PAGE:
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blog home Child Custody How Pennsylvania Courts View Medical Marijuana in Custody Cases

How Pennsylvania Courts View Medical Marijuana in Custody Cases

By Sheryl Rentz on December 17, 2020

As public views of marijuana shift across the United States, over the past decade several states have voted to decriminalize marijuana, legalize it for medicinal purposes, or allow recreational use. Here in Pennsylvania, since 2016, doctors have been able to prescribe medical marijuana cards to patients to allow them to purchase small amounts to help with chronic pain and other conditions, but anyone can still be charged with criminal penalties for possession or use. This blend of legalization and criminalization can complicate matters, especially when it comes to a family law dispute, especially involving child custody and visitation.

Pennsylvania’s Stance on Medical Marijuana

Prior to 2016, anyone in Pennsylvania could be charged with a misdemeanor or felony for possession of marijuana. However, with the passage of Senate Bill 3, Pennsylvania residents can purchase marijuana from a dispensary if they have a specific medical condition, were diagnosed by a medical professional, and were prescribed a medical marijuana ID card. These conditions range from cancer to anxiety to multiple sclerosis. So long as a patient fulfills all of these requirements, he or she may legally purchase and use marijuana. However, while these patients cannot be charged with a crime, they may face some difficulties in civil court.

Are Medical Conditions Evaluated in Child Custody Cases?

In any family law case in Pennsylvania, the primary focus is the best interests of the child. When a judge reviews a case to decide on custody or visitation, she will need to use all available evidence and testimony to determine the best scenario and living conditions for a child. This can range from reviewing each parent’s living situations to their criminal records to where the child has grown up and is going to school. But another element that a judge can consider is a parent’s medical condition.

Traditionally, courts will only focus on mental health issues when deciding custody if those issues could impact the well-being of a child. For example, the court may request a psychological evaluation if a parent demonstrates signs of abuse or neglect, even if related to a mental health condition like depression. They can also review a parent’s physical conditions, such as a disability or serious illness, if it could impact his or her ability to raise a child. While a parent is unlikely to be denied custody solely on the basis of a disability or mental illness, the court may grant limited custody or visitation depending on the circumstances.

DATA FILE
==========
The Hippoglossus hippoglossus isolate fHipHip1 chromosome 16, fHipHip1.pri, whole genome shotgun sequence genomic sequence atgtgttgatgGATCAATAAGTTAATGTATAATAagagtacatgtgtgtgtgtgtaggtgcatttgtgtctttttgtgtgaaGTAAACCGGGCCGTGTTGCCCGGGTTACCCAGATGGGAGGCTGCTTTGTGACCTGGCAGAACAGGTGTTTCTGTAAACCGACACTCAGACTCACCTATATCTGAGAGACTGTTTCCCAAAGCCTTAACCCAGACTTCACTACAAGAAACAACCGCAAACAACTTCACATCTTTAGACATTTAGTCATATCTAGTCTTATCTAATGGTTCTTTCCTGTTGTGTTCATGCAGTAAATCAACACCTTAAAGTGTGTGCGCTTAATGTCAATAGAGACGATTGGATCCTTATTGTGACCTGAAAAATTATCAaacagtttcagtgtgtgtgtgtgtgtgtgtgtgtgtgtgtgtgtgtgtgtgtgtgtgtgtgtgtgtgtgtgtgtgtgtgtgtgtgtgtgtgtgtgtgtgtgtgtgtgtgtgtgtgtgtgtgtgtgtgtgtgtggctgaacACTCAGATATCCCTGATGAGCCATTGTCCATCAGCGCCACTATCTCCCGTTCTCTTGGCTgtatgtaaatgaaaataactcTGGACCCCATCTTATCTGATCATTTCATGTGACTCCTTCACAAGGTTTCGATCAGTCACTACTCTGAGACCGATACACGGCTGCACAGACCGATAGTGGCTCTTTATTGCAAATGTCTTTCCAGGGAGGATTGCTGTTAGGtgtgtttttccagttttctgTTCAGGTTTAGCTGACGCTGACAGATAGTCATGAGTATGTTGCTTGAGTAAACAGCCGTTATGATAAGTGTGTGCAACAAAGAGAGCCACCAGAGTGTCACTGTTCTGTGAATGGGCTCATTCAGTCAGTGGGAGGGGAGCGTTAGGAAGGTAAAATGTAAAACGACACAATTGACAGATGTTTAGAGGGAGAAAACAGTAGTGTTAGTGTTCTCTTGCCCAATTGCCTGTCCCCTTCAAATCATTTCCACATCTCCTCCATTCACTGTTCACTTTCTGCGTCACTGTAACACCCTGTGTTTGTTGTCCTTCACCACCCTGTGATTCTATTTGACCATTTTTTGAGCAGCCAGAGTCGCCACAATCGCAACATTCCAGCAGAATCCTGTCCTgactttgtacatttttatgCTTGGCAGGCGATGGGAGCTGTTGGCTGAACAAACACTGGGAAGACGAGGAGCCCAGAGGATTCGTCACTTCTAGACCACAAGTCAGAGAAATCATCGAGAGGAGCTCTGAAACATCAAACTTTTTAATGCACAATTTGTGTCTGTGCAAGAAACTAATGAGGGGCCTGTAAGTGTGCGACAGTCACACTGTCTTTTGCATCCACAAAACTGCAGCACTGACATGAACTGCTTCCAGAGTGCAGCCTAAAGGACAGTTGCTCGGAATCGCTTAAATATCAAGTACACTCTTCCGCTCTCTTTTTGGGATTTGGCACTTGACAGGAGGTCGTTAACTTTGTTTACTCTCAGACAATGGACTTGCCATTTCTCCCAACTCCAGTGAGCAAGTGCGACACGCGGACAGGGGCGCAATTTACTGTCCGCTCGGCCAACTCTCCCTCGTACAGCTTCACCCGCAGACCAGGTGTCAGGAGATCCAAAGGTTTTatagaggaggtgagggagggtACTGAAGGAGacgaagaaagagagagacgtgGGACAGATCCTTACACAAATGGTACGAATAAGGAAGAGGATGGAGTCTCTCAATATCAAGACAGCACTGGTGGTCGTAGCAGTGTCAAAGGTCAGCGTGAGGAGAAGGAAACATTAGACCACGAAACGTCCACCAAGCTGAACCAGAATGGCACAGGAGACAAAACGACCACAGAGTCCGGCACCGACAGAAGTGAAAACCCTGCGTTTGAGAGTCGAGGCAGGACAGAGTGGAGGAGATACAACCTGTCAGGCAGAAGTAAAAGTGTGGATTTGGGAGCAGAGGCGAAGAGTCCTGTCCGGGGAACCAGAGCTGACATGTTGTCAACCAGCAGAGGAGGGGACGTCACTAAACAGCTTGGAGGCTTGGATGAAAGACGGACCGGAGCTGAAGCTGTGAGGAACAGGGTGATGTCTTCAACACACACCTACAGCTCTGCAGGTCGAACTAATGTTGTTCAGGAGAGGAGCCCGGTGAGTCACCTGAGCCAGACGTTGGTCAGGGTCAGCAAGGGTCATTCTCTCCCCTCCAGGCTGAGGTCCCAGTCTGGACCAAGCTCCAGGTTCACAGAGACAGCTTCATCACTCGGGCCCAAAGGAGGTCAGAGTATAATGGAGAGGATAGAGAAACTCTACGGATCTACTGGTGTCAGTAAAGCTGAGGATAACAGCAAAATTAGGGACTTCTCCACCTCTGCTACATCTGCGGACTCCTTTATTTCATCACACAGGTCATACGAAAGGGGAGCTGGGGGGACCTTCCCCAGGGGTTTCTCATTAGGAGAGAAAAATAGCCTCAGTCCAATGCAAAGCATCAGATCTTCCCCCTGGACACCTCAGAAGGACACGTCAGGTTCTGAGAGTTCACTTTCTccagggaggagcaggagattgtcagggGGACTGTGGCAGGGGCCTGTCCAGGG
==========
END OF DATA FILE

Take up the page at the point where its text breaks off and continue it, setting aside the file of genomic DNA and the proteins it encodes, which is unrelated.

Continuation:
This can also become an issue when it comes to medical marijuana. While some parents assume that the courts will not care if they use medical marijuana to treat an illness or injury, that is actually not the case. In 2019, the Superior Court of Pennsylvania dealt with this very debate in the case of H.R. and C.A.R. v. C.P. and J.M. In this case, a father attempted to receive joint custody from the court, however, he was only granted supervised visitation due to his use of marijuana. In an appeal, he argued that he used it in accordance with Pennsylvania’s medical marijuana laws to treat alleged wrist pain.

This case eventually reached the Superior Court of Pennsylvania, which dismissed the father’s argument, but not simply because of marijuana use. Both parents had had an issue with substance abuse, and the courts could not determine if the father’s use of marijuana was solely for medical purposes. The court ultimately felt that it was in the child’s best interest to limit the father’s visitation time.

According to Pennsylvania Health and Safety Statute § 10231.2103, family law courts cannot use medical marijuana as the sole basis for determining custody or visitation. However, when you consider the above case, you see the courts can use it as one of several factors when evaluating what is best for a child.

These situations are judged on a case-by-case basis, which is why it is important to work with a skilled and experienced attorney. At the Law Offices of Sheryl R. Rentz, P.C., our Montgomery County family law attorney has more than 25 years of experience representing clients in a variety of child custody cases. She can review your situation to craft a strong argument on your behalf. If you need legal assistance requesting visitation or custody, contact our office at toll-free at (866) 290-9292.

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Posted in: Child Custody

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Montgomery County Divorce Attorney Disclaimer: The divorce, visitation, child support, child custody, spousal support, or other family law legal information presented at this site should not be construed to be formal legal advice nor the formation of a lawyer or attorney client relationship. Any results set forth here were dependent on the facts of that case and the results will differ from case to case. Please contact an attorney at our law firm office. This web site is not intended to solicit clients for matters outside of the State of Pennsylvania.

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